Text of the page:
Envío Digital
Central American University - UCA  
  Number 441 | Abril 2018



The apocalypse according to Stephen Hawking

The great scientist Stephen Hawking died on March 14, his loss creating a vacuum that will be difficult to fill. Among his multiple legacies are dire warnings about the future of both the Earth and humanity. Here are a few.

Various Authors

The renowned British scientist Stephen Hawking died in Cambridge, England, at the age of 76. Over nearly 60 years of public scientific life, the astrophysicist devoted himself to understanding the basic laws governing the Universe. His main goal in the field of physics was to arrive at a “unified theory,” the “theory of everything,” that could resolve the contradictions between Einstein’s general theory of relativity and quantum theory.

During the last 20 years of his life, Hawking, the most popular and media-friendly scientist of all time, frequently warned in different media and scientific outlets of the many ways in which the Universe, planet Earth and the human race could go extinct if humankind doesn’t look for new planets to inhabit and fails to unite against climate change, nuclear wars and technological determinism.

“The Earth will die in 2600”

At the 2017 Tencent WE Summit in Beijing, China, Hawking announced his estimate that exponential world population growth, together with growing demand for energy, will cause life on Earth to collapse in around 600 years. His striking prediction that “the Earth will become a sizzling ball of fire” quickly made its way around the world.

A starkly illustrated article in the technology website Tech Insider titled “7 horrifying ways the Earth could die” explains that our planet would only become a fireball if “consumed” by the sun. Citing various sources, the authors describe it thusly: “The Sun, and our position relative to it, is perhaps the most important piece of our tenuous existence. But the Sun is still a star. And stars die. Right now, the Sun is midway through life, steadily converting hydrogen into helium through fusion. Billions of years from now the Sun will run low on hydrogen and start fusing helium. As ut’s a more energetic reactionm it will push the sun’s layers outward, and possibly start pulling the Earth toward the sun. We’d be incinerated and then vaporized. That or the sun’s expansion would push the Earth out of orbit.”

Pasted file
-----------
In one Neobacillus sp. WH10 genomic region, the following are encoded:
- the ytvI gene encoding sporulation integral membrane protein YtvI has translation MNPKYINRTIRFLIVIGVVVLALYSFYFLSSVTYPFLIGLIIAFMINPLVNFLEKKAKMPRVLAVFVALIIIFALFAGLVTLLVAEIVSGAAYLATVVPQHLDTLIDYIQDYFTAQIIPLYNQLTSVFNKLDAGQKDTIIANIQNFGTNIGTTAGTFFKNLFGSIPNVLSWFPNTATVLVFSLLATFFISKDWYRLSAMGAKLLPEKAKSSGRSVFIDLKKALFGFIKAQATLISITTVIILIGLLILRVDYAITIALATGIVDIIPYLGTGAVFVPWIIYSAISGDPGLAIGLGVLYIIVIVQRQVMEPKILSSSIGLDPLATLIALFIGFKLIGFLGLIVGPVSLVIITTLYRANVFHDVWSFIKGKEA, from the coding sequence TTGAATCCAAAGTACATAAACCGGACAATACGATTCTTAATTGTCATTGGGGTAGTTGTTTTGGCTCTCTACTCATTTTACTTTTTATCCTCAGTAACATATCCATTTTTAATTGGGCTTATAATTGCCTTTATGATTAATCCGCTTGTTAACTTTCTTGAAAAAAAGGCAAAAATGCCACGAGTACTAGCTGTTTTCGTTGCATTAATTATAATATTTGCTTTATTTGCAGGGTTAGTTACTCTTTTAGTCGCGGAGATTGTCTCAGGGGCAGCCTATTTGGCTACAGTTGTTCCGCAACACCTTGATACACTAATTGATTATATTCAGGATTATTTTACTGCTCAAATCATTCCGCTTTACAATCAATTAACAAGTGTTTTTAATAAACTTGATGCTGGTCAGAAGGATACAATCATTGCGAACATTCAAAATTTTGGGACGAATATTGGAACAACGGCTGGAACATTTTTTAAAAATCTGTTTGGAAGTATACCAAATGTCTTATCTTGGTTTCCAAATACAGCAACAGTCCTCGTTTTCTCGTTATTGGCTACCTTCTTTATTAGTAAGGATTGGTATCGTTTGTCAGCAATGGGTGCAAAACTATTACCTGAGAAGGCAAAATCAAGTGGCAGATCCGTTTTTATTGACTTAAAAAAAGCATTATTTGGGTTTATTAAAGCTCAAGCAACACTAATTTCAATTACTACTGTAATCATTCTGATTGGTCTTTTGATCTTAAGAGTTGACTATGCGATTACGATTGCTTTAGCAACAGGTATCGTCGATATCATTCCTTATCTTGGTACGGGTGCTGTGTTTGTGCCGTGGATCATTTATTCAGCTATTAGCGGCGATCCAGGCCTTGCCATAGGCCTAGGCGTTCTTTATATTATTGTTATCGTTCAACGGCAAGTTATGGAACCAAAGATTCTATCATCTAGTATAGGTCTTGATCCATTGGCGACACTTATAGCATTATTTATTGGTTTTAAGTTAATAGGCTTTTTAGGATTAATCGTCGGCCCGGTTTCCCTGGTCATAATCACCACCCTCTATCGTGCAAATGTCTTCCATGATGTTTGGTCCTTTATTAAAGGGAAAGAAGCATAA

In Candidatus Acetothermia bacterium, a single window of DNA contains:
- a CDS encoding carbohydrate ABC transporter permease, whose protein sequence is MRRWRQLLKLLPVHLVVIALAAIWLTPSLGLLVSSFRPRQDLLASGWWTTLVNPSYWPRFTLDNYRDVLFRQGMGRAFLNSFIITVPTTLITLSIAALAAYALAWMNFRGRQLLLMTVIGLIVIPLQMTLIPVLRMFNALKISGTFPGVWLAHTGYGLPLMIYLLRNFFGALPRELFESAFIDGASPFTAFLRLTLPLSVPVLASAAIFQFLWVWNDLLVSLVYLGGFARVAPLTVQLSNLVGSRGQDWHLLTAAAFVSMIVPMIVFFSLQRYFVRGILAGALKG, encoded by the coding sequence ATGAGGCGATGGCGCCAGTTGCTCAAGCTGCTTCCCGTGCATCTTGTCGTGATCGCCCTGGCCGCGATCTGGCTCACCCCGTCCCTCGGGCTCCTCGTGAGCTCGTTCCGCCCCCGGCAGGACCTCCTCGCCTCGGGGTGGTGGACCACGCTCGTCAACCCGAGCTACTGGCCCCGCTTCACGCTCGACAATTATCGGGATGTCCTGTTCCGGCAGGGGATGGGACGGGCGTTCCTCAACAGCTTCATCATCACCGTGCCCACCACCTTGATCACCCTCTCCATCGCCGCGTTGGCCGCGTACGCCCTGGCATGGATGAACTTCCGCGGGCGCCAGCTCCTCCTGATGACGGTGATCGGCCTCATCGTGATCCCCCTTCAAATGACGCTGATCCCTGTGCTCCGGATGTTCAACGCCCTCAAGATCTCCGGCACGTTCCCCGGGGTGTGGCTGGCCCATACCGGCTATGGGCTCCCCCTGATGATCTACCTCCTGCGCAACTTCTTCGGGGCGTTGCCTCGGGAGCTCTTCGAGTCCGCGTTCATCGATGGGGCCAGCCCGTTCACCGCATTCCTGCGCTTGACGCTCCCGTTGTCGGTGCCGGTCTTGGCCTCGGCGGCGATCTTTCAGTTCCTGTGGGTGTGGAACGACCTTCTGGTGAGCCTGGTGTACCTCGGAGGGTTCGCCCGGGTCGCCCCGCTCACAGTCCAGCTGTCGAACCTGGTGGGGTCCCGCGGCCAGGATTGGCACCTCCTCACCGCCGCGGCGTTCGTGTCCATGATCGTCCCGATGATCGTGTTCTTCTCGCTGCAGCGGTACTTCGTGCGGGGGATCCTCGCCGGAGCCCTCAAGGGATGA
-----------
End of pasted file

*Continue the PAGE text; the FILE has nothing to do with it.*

“The human race has no future
if it doesn’t go into space”

If the Earth left its orbit, it would then become a ball of ice, having lost its tether to any star. This prediction led Hawking to give another warning: “The human race has no future if it doesn’t go into space.”

During the summit in China, Hawking warned via videoconference that by 2600 humanity will need to have colonized another planet in order to survive. Humans should “boldly go where no one has gone before,” he declared. NASA scientists present at the summit supported his statement.
The famous scientist proposed turning our gaze toward Alpha Centauri, the star system nearest our Sun, located around 4.37 light years or 41.3 billion kilometers from our blue planet. At the summit, Hawking solicited financing for the “Breakthrough Starshot” project, of which he is a member, which involves developing a probe to carry a ship that would travel nearly at the speed of light. Facebook founder and owner Mark Zuckerberg responded to the call to back this initiative.

This system, Hawking said, “could reach Mars in less than an hour… and Alpha Centauri in just over 20 years.” If all goes well, we could have planet samples from the Alpha Centauri star system brought back by that ship by a little after the middle of this century.

“Full artificial intelligence could
spell the end of the human race”